WASHINGTON – An advisory commission created in response to concerns about recalls of dangerous toothpaste, dog food and toys will recommend to President George W. Bush that the U.S. government be allowed to order mandatory recalls of products deemed a risk to American consumers, an administration official said Monday.
The panel also will urge increasing the presence of U.S. inspectors from Customs, the Border Patrol, the Consumer Product Safety Commission and other agencies in countries that are major exporters to the United States.
The official said the CPSC would have greater recall authority, including the ability to stop products from entering the commerce stream, before unsafe or unreliable products end up on store shelves. He did not elaborate.
A third recommendation would establish a certification program, likened to a seal of approval, for firms with a proven track record for meeting safety standards. The administration sees that as a powerful tool because it presumably would make certified suppliers more attractive to big retailers.
In addition, regulators would be able to concentrate on countries and companies that lack reputations for meeting certification standards.
Another proposal calls for focusing resources on riskier products, such as tires.
Bush will receive the recommendations Tuesday from the advisory commission established in July to study import safety. The panel was led by Health and Human Services Secretary Mike Leavitt.
Details of the commission's recommendations were disclosed by an administration official, speaking on condition of anonymity because the recommendations have not been released.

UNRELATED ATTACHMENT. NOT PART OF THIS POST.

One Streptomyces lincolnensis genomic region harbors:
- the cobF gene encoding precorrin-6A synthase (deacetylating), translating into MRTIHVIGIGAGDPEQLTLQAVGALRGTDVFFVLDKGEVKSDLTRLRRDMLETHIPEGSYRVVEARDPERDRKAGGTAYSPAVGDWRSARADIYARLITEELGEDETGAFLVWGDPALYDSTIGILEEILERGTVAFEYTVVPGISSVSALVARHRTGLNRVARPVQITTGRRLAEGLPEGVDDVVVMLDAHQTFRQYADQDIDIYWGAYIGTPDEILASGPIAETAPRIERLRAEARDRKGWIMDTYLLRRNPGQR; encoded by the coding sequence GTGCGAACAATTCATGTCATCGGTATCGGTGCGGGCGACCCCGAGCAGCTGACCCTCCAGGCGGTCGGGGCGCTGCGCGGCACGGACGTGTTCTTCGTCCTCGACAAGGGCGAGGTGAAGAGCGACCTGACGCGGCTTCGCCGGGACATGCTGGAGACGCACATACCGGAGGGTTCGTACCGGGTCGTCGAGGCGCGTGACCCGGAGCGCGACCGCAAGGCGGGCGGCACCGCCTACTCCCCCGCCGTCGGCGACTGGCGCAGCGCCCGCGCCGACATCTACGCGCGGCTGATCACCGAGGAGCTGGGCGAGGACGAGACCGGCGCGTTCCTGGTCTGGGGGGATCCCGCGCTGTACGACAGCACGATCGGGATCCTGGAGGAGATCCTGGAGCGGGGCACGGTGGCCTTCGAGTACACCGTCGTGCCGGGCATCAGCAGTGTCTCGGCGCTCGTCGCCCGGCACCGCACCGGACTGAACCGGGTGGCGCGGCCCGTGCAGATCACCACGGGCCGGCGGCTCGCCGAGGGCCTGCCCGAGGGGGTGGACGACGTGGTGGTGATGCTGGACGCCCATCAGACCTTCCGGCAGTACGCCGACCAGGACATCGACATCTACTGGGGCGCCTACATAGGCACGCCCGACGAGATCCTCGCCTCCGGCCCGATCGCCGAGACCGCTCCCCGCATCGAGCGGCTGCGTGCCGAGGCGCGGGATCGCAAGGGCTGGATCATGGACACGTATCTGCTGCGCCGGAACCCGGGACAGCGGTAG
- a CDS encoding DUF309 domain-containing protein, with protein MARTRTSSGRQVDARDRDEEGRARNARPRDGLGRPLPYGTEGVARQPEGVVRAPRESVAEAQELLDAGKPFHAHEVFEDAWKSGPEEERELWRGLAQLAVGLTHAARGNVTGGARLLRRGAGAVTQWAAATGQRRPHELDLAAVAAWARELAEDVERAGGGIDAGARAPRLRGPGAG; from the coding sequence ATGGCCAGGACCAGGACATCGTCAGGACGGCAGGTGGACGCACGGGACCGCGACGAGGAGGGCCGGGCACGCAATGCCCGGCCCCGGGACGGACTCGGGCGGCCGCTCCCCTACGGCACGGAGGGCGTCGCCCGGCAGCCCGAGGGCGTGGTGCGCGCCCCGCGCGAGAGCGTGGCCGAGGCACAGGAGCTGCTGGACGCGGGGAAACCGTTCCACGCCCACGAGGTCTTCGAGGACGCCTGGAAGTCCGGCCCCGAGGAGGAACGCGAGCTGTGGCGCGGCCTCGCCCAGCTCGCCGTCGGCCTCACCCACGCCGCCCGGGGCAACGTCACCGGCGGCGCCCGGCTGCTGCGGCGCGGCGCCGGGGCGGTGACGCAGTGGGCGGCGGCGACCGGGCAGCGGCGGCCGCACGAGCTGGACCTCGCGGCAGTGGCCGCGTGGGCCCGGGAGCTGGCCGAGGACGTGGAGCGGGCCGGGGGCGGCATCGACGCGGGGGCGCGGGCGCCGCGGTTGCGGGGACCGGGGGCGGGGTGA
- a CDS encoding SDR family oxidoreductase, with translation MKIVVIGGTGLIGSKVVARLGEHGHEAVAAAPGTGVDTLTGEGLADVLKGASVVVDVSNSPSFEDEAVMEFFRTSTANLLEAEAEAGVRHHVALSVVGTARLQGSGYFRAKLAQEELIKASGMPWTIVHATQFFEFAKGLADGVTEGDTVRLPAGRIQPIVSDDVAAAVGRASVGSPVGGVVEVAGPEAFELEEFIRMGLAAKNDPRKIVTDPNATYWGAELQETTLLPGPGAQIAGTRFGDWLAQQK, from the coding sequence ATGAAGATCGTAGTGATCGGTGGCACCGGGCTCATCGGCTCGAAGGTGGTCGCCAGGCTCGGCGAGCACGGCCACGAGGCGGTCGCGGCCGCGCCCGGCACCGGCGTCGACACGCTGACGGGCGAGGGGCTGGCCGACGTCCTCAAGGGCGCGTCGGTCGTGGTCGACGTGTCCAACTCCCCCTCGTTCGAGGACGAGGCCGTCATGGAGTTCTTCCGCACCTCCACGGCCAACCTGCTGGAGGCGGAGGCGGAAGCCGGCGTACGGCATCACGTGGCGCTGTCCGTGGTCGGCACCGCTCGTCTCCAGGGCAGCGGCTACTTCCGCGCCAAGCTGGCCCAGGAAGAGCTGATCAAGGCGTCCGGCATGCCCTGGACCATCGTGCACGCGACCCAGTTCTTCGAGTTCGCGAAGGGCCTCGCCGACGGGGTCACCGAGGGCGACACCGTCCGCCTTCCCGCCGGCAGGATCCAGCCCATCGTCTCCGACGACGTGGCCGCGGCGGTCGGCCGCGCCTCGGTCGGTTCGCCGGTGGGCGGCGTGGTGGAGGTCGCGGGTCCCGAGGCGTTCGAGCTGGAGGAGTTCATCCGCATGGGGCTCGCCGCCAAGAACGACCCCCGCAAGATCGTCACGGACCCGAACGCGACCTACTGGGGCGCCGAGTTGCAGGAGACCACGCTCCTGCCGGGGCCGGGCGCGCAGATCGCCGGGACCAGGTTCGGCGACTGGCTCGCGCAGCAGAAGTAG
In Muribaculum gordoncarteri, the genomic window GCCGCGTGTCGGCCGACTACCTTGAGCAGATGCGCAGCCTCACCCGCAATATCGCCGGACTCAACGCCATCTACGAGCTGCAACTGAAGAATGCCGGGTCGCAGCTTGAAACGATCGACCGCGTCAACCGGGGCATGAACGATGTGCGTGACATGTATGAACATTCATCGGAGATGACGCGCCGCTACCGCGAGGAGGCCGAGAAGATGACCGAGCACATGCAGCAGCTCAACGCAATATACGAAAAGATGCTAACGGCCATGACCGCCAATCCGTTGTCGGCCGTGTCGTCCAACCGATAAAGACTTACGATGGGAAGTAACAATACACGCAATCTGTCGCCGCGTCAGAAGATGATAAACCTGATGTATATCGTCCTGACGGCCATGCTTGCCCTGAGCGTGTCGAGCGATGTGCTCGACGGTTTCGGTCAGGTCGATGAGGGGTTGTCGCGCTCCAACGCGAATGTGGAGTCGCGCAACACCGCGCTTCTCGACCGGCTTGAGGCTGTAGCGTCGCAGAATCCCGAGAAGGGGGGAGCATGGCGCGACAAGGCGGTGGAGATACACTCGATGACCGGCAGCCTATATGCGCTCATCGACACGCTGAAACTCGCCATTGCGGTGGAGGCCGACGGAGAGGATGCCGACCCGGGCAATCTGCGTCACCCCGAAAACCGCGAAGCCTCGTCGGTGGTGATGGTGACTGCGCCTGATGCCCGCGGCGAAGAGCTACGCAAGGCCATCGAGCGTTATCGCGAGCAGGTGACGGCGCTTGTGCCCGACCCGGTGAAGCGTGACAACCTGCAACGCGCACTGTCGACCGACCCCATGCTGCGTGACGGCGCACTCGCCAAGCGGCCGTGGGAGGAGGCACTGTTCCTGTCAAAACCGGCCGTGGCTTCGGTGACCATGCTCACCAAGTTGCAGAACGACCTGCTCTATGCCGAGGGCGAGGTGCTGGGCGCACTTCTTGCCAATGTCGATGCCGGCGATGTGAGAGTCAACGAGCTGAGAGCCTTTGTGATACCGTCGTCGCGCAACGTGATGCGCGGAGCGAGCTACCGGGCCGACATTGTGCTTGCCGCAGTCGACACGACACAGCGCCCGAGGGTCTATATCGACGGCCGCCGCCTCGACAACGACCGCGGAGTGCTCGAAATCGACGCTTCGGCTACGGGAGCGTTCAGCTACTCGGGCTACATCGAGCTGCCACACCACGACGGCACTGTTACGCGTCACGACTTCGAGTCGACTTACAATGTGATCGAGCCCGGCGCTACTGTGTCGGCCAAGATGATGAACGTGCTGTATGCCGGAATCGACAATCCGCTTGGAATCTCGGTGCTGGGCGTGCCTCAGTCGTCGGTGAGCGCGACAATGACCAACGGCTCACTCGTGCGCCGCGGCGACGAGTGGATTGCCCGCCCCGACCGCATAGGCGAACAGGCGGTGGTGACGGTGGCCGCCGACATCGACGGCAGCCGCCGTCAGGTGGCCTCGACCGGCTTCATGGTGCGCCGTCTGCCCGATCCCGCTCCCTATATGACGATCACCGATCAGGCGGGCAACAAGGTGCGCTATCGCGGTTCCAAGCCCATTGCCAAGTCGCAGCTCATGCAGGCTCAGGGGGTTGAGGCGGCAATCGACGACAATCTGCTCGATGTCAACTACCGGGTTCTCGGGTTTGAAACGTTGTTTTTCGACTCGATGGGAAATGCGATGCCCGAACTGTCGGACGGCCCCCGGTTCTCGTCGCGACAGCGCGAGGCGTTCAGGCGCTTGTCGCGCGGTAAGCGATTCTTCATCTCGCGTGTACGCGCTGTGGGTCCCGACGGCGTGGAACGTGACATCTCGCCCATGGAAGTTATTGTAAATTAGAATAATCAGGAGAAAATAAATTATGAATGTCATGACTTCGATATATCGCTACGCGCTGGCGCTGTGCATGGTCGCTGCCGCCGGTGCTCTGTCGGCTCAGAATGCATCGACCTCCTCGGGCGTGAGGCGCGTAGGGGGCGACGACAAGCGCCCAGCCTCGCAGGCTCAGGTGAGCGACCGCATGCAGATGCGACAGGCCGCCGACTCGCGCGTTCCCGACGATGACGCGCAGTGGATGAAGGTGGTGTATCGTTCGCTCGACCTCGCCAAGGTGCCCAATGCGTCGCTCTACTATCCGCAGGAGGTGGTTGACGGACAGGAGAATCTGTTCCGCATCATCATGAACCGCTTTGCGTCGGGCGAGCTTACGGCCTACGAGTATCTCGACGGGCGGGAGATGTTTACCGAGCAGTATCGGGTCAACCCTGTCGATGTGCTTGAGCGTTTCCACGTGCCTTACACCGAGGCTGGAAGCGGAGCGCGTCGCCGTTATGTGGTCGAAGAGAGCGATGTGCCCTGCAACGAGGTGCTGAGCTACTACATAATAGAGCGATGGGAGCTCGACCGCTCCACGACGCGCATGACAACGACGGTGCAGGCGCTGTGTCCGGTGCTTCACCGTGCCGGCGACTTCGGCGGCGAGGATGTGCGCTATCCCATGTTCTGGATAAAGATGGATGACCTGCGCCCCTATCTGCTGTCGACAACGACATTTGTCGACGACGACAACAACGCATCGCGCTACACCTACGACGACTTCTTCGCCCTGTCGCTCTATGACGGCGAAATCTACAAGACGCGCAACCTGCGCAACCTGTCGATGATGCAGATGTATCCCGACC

The Food and Drug Administration, which is part of the Health and Human Services Department, oversees the regulation of medical devices and more than $1 trillion annually worth of food, drugs, cosmetics, animal feed and other products, which account for one-fourth of the money spent each year by Americans.
Currently, the FDA lacks the authority to order a recall of products when problems arise but works with producers on voluntary recalls. Often, the government gets a product recalled by warning the company it could face bad publicity if it should refuse teo withdraw the food. The new proposal would give the agency the authority to mandate a recall, and with it far more power. Congress would have to approve such a step.
The CPSC, which oversees the safety of consumer products, has come under fire in recent months amid a string of recalls involving lead in toys made in China. Consumer groups and members of Congress have criticized the agency and its head, Nancy Nord, for not acting more quickly to get the items off store shelves. Like the FDA, the CPSC works with industry to arrange voluntary recalls of hazardous products.